Richard (1930-2015) and Esther (1934-2022) Brownalenoir
LaVerle Carrington (1930-2018)
Rev. Diana Williams
||Richard Brownalenoir: Charles Richard Brownalenoir of San Marcos, Texas, passed away after a hard-fought battle with colon cancer on July 22, 2015. His loving wife, Esther, was by his side singing songs and praying with him to the end. He was born Charles Richard Brown on October 6, 1930, to Charles Richard Brown and Eva Drum Brown at their home in Charlotte, North Carolina. He graduated from the North Carolina School for the Deaf and went on to Gallaudet College where he received his Bachelor of Arts in Architectural Engineering and was valedictorian of his graduating class in 1956.
Richard met the love of his life, Esther Marilyn Dixon, at Gallaudet College. The two married in 1957 shortly after Esther graduated from college.
Richard was ordained a deacon in the Methodist Episcopal Church in 1964 and continued to dedicate his life to sharing God's words with the Deaf community.
While ministering to the Deaf, Richard also maintained an active career as an architect with firms in North Carolina, Wisconsin, and Texas. Richard served as the first board president of Lovers Lane Academy for the Deaf.
Richard's love of history and his roots in North Carolina, led him to legally change his name later in life to Brownalenoir in honor of Lenoir county, where he was born.
Esther Dixon Brownalenoir, born in Lansing MI, on August 09, 1934, died at age 87 on Monday, February 01, 2022, while under hospice care at the Bastrop Nursing Center in Bastrop, TX.
She was born to Emerald B. Dixon, a Methodist minister, and Ruby Jarvis. She was the youngest of three children. Her sister, Carol Beth Dixon Eby, was 16 and her brother, Philip Jarvis Dixon, was 9 when Esther was born.
Esther always loved music and her parents thought she day-dreamed often. In 1942, when Esther was 8, Esther's parents moved to Flint, across the street from the Michigan State School for the Deaf. While Esther was outside playing with neighborhood children, a neighbor told her parents he thought that Esther acted like the children at the School for the Deaf. Esther's parents called her over from where she was playing and gave her the ultimate child test. They turned her around and asked “Esther, would you like some candy?” and received no response. When they turned her back around to face them and asked the same question, Esther immediately responded “Oh yes please!” That is when they knew that little Esther was Deaf.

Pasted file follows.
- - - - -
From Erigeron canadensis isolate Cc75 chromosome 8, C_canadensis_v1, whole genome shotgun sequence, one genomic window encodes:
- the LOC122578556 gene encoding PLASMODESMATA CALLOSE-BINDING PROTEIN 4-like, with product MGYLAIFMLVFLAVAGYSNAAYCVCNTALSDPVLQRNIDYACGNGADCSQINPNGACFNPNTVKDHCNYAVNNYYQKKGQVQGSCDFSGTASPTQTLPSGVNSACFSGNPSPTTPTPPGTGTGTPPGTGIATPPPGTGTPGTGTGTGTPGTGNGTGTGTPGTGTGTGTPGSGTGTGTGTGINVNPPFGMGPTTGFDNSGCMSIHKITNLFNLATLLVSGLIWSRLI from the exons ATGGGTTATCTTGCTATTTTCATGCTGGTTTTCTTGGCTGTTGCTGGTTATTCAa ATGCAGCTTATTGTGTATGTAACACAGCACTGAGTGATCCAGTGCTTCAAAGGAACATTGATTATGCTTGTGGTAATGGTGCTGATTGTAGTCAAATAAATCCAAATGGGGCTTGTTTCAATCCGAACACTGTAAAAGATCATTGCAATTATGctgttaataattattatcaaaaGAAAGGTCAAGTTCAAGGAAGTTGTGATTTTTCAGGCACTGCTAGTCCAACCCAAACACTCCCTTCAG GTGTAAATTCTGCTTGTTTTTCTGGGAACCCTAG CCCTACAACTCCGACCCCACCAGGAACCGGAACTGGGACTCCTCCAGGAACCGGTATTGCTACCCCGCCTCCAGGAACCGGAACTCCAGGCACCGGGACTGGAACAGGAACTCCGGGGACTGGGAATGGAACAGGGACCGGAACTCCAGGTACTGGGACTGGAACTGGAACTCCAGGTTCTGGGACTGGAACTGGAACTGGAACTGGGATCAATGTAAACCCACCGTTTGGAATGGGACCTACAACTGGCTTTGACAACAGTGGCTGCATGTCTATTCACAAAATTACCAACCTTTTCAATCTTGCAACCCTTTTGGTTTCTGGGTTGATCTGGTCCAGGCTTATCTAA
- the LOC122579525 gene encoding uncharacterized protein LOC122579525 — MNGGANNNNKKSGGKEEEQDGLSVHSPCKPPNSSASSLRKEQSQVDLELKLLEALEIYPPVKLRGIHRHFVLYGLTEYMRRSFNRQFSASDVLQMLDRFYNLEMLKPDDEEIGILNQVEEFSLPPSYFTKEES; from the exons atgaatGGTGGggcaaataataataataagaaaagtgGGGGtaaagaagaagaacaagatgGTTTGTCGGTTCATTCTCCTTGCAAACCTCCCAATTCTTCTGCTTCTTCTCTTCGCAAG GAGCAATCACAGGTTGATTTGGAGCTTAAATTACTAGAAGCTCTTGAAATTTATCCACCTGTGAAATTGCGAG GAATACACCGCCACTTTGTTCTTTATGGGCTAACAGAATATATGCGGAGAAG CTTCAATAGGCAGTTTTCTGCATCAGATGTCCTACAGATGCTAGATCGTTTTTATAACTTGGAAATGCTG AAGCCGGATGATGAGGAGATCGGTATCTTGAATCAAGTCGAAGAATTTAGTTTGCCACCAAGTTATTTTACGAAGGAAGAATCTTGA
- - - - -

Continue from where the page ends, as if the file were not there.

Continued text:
Esther attended the Michigan State School for the Deaf in Flint and Pontiac Senior High School in Pontiac. While attending Pontiac Central / Senior High School in Pontiac MI, Esther's photo was featured on a national publication for an article about a new piece of technology — the hearing aid. In the picture (although you can't see it) Esther is wearing a battery for her hearing aid that is strapped to her thigh. The length of the battery goes from the top of her thigh to her knee. The remainder of the hearing aid apparatus is strapped to her chest.
Esther graduated from Gallaudet University in 1957 as the Salutatorian for her class. While at Gallaudet, at a Sadie Hawkins Day event, Esther met Richard. Neither of them truly wanted to participate but were urged on by their friends. Esther waited with her eyes covered at the starting line long after the other girls had run off. Uncovering her eyes, she saw a young man up against a tree, with his back towards her, watching the antics of his fellow students. Esther walked up to the young man, tapped him on the shoulder, and thus met the man who was to become her husband, C. Richard Brown, Jr. On their first date, Richard took Esther to see the movie “From Here to Eternity.”
Esther married Richard on May 28, 1957, shortly after graduating from Gallaudet University. In 1958, they moved to Charlotte NC (the town where Richard was born). Esther and Richard were very active in the NC Conference of the Methodist Church. This led Richard to become an ordained minister and to lead the area's Deaf Methodist church. The couple moved from North Carolina to Wisconsin in 1966, where Esther taught art at the Wisconsin School for the Deaf and they continued their Deaf Ministry at Delavan United Methodist Church. In 1972, Esther and Richard moved to Houston, Texas. Esther continued her career as a Special Education teacher for the Houston and Baytown Independent School Districts. While living in and around the Houston area, she and Richard were both very active in various Deaf Ministries.